USDA Lifts PACA Reparation Sanctions on Texas Produce Business
WASHINGTON, DC - The U.S. Department of Agriculture (USDA) announced that Maria Soto, doing business as Mary’s Produce, satisfied a reparation order issued under the Perishable Agricultural Commodities Act (PACA).
According to a press release, the McAllen, Texas, company has met its obligations and is now free to operate in the produce industry. Maria Soto was listed as the sole owner of the firm and may now be employed by or affiliated with any PACA licensee.
PACA provides an administrative forum to handle disputes involving produce transactions; this may result in a reparation order being issued that requires damages to be paid by those not meeting their contractual obligations in buying and selling fresh and frozen fruits and vegetables. USDA is required to impose sanctions on a business that fails to pay PACA reparations awarded against it as well as impose restrictions against those principals determined to be responsibly connected to the business when the order is issued. Those individuals, including sole proprietors, partners, members, managers, officers, directors, or major stockholders may not be employed by or affiliated with any PACA licensee without USDA approval.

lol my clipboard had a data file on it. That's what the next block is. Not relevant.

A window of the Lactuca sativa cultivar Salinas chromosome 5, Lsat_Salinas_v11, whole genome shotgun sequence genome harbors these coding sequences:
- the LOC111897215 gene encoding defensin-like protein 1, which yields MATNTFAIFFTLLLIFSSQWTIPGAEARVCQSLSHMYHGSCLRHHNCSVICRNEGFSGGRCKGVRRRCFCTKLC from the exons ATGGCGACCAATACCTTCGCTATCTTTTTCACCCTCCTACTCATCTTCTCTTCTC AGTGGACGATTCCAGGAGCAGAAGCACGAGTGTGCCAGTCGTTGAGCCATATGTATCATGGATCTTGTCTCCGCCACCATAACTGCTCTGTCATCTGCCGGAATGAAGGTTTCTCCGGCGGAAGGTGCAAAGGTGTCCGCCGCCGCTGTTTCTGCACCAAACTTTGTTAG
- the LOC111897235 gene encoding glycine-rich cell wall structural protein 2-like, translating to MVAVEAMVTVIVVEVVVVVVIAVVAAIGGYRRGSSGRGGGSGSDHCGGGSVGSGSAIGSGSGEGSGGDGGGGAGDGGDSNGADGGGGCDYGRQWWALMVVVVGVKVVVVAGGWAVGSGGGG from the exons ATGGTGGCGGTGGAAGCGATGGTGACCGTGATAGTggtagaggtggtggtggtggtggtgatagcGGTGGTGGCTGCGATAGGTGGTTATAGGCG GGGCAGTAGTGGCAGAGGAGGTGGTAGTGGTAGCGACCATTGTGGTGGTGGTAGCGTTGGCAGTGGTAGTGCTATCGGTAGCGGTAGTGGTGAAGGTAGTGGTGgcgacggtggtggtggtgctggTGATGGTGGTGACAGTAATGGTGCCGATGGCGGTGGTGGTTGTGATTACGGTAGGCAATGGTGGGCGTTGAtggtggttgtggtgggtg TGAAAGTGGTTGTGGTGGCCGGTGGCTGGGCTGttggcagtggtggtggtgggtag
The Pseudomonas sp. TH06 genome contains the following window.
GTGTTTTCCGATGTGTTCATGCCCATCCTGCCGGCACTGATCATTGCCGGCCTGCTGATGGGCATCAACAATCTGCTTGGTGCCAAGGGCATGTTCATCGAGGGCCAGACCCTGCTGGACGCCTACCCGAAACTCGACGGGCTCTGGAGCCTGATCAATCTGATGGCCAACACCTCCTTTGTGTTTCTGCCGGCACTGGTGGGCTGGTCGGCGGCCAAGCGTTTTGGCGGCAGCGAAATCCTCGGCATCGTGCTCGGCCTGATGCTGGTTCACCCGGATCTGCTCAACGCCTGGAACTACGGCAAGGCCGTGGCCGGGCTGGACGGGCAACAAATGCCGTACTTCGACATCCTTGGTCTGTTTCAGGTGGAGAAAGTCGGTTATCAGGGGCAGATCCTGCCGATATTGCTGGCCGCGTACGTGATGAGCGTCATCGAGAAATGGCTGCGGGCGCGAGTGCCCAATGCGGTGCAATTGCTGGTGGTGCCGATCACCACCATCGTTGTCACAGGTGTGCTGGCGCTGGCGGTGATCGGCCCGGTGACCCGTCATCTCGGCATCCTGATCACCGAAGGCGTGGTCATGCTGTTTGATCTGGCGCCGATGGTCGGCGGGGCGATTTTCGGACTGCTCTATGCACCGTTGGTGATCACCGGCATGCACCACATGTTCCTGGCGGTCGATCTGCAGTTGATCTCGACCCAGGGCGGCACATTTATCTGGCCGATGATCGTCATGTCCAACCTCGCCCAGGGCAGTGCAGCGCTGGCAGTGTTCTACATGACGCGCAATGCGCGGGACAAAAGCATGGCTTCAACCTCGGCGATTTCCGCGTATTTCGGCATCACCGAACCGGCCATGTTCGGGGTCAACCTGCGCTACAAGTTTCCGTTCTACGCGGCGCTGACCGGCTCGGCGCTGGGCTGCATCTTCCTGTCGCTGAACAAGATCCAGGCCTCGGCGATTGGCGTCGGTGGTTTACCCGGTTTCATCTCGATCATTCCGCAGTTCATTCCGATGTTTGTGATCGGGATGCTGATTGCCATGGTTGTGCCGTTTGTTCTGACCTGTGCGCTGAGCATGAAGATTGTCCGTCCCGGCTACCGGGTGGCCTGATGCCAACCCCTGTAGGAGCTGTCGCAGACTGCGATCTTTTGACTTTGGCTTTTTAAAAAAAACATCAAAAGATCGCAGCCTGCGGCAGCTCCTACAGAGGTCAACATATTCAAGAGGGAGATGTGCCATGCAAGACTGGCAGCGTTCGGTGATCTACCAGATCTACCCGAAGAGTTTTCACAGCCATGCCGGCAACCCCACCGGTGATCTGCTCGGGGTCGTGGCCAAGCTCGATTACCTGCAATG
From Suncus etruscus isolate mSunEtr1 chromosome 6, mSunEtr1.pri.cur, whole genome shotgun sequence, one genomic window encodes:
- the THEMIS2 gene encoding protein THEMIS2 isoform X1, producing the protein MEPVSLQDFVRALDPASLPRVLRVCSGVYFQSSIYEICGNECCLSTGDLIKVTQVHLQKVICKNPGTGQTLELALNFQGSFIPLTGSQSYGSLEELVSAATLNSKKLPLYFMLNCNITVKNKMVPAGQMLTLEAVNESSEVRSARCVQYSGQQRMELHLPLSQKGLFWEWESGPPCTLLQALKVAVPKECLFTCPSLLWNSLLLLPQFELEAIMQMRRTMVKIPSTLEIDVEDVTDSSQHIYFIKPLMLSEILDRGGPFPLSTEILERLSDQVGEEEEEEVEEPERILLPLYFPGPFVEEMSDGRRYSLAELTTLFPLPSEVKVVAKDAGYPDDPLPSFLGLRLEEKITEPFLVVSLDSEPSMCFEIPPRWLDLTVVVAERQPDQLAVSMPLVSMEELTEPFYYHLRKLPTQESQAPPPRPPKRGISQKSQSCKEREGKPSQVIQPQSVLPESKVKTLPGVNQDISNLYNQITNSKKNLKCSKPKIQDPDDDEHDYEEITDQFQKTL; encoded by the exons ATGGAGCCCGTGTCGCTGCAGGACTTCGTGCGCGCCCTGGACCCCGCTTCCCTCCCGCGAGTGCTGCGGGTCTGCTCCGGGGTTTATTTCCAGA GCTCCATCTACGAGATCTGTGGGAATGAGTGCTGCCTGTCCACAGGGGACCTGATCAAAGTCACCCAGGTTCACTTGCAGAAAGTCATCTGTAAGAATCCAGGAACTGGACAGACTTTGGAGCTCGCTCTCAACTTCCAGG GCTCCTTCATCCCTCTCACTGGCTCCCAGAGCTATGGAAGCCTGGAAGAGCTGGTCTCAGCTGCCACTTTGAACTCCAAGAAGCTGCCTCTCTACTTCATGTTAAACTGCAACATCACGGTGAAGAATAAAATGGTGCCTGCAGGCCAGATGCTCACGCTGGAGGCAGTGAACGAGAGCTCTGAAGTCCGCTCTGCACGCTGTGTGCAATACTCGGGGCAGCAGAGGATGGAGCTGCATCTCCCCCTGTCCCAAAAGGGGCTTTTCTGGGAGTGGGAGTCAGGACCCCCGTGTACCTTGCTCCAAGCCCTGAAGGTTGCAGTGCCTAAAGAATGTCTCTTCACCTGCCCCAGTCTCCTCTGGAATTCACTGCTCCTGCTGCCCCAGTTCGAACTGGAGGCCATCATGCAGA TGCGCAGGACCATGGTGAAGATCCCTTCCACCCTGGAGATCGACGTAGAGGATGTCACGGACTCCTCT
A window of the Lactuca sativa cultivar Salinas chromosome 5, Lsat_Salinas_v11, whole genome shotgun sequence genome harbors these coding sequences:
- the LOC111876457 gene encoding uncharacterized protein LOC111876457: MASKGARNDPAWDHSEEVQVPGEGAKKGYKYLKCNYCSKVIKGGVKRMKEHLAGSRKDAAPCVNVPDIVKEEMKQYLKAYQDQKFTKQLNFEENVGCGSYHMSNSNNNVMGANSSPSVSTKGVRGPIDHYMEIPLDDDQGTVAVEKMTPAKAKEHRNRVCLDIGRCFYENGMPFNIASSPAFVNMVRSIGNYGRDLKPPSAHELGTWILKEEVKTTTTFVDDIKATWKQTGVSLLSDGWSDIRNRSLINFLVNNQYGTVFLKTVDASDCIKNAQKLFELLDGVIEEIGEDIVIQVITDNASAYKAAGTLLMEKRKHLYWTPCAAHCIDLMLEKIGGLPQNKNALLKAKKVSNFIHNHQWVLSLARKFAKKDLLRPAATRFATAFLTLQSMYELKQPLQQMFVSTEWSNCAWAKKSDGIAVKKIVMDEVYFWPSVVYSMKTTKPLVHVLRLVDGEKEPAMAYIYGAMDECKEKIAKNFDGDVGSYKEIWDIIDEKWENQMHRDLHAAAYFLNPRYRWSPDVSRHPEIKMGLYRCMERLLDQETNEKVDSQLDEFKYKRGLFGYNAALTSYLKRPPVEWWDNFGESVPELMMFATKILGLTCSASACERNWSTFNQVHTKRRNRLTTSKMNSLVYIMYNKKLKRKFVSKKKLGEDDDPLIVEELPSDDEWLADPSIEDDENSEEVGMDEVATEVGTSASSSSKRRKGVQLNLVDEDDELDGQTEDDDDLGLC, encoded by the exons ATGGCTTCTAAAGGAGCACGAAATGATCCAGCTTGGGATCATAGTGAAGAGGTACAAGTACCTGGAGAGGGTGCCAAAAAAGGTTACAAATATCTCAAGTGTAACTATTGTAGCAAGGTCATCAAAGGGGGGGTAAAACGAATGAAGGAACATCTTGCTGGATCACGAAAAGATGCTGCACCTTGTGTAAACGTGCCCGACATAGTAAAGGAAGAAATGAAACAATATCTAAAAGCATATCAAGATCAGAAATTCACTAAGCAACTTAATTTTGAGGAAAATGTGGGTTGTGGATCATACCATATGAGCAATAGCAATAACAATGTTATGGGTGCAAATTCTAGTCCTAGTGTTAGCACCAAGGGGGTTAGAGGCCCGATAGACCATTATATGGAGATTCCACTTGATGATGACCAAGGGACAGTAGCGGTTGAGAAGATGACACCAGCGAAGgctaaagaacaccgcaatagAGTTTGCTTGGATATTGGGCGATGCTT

Once a reparation order is fully satisfied and it is confirmed that there are not any outstanding unpaid awards, USDA lifts the employment restrictions of the previously named responsibly connected individuals.
The PACA Division, which is part of USDA’s Agricultural Marketing Service, regulates fair trading practices of produce businesses that are operating subject to PACA, including buyers, sellers, commission merchants, dealers, and brokers within the fruit and vegetable industry.
In the past three years, USDA resolved approximately 3,400 PACA claims involving more than $58 million. Our PACA staff also assisted more than 8,500 callers with issues valued at approximately $151 million. These are just two examples of how USDA continues to support the fruit and vegetable industry.